• Retinal mean circulation time (MCT) and vascular sizes were measured in 21 normal individuals and 32 individuals with diabetes, and segmental blood flow (SBF) was calculated. The MCT was similar in the normal individuals (4.0 ± 1.1 s) and the individuals with diabetes (4.2 ± 1.9 s) when seven individuals with diabetes with prolonged but not quantifiable MCT were excluded. Including them by nonparametric statistics revealed that MCT was significantly longer in individuals with diabetes with proliferative retinopathy than in normal individuals or in individuals with diabetes with nonproliferative retinopathy. The prolonged MCT correlated significantly with advanced retinopathy as judged by leakage, neovascularization, and the need for photocoagulation therapy. Reduced SBF may account for the prolonged MCT, since the increase in vascular sizes observed failed to do so. However, pathologic vascular changes may alter the relation between SBF and MCT. Irrespective of implications about SBF, prolonged MCT, which indicates marked circulatory disturbance, represents an important new observation in diabetic retinopathy.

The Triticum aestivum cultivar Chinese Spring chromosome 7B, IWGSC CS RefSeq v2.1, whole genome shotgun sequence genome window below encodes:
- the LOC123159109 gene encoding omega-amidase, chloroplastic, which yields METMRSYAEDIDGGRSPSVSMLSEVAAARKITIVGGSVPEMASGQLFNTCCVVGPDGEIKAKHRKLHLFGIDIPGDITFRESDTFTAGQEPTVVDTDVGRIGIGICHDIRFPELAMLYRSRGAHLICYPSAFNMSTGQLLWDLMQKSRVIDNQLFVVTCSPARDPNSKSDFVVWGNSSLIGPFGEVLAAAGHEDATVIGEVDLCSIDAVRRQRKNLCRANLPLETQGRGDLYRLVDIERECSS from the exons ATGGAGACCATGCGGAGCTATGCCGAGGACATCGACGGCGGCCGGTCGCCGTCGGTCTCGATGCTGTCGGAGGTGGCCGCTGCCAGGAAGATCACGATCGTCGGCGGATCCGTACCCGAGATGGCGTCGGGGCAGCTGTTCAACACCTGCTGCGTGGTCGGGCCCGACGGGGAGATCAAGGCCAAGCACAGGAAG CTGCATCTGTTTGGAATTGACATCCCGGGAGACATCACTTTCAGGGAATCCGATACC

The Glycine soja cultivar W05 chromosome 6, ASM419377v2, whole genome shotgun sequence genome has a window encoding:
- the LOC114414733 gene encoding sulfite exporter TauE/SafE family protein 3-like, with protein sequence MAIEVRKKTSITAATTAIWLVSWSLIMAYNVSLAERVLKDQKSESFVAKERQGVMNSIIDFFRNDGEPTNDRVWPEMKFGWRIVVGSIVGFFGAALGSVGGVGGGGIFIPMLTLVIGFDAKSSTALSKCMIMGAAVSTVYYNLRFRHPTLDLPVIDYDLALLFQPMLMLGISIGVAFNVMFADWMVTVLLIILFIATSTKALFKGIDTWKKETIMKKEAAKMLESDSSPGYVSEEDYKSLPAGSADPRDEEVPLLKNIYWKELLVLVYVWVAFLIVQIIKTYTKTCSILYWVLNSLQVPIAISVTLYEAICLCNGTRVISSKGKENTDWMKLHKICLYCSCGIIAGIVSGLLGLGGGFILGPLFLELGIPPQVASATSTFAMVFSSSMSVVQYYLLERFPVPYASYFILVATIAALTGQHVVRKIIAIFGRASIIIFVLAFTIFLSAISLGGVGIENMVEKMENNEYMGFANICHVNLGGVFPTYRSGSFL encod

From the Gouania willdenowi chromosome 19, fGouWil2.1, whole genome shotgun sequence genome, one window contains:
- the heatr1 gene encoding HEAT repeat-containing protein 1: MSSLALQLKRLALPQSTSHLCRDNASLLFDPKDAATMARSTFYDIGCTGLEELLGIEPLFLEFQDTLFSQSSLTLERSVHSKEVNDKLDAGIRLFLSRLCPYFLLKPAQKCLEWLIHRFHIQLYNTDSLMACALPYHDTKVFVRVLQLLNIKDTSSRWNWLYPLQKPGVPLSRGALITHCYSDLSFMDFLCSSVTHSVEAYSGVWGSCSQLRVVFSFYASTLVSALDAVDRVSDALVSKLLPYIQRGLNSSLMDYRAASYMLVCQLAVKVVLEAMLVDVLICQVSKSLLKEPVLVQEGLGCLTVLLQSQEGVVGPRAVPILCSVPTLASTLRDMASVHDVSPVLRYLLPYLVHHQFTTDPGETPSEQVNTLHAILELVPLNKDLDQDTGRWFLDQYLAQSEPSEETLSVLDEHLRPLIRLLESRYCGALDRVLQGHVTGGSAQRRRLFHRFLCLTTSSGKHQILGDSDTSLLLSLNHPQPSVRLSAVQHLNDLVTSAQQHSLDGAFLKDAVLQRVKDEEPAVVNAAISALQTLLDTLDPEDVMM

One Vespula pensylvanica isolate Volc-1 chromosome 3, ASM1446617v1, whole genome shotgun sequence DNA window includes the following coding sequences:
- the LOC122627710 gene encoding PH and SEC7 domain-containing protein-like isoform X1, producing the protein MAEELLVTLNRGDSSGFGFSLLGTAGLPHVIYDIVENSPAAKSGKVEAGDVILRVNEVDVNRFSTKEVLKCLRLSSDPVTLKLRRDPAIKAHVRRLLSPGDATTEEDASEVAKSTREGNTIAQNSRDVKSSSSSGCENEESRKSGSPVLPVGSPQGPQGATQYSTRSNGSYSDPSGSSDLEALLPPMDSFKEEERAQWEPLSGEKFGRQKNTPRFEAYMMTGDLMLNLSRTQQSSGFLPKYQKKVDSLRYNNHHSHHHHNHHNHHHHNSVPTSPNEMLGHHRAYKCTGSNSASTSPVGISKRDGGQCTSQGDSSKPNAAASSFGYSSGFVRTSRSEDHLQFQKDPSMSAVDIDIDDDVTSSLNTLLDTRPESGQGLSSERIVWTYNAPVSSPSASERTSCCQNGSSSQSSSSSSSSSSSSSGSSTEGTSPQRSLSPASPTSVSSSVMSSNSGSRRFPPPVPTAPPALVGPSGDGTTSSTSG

Blair NP, Feke GT, Morales-Stoppello J, et al. Prolongation of the Retinal Mean Circulation Time in Diabetes. Arch Ophthalmol. 1982;100(5):764–768. doi:10.1001/archopht.1982.01030030768009
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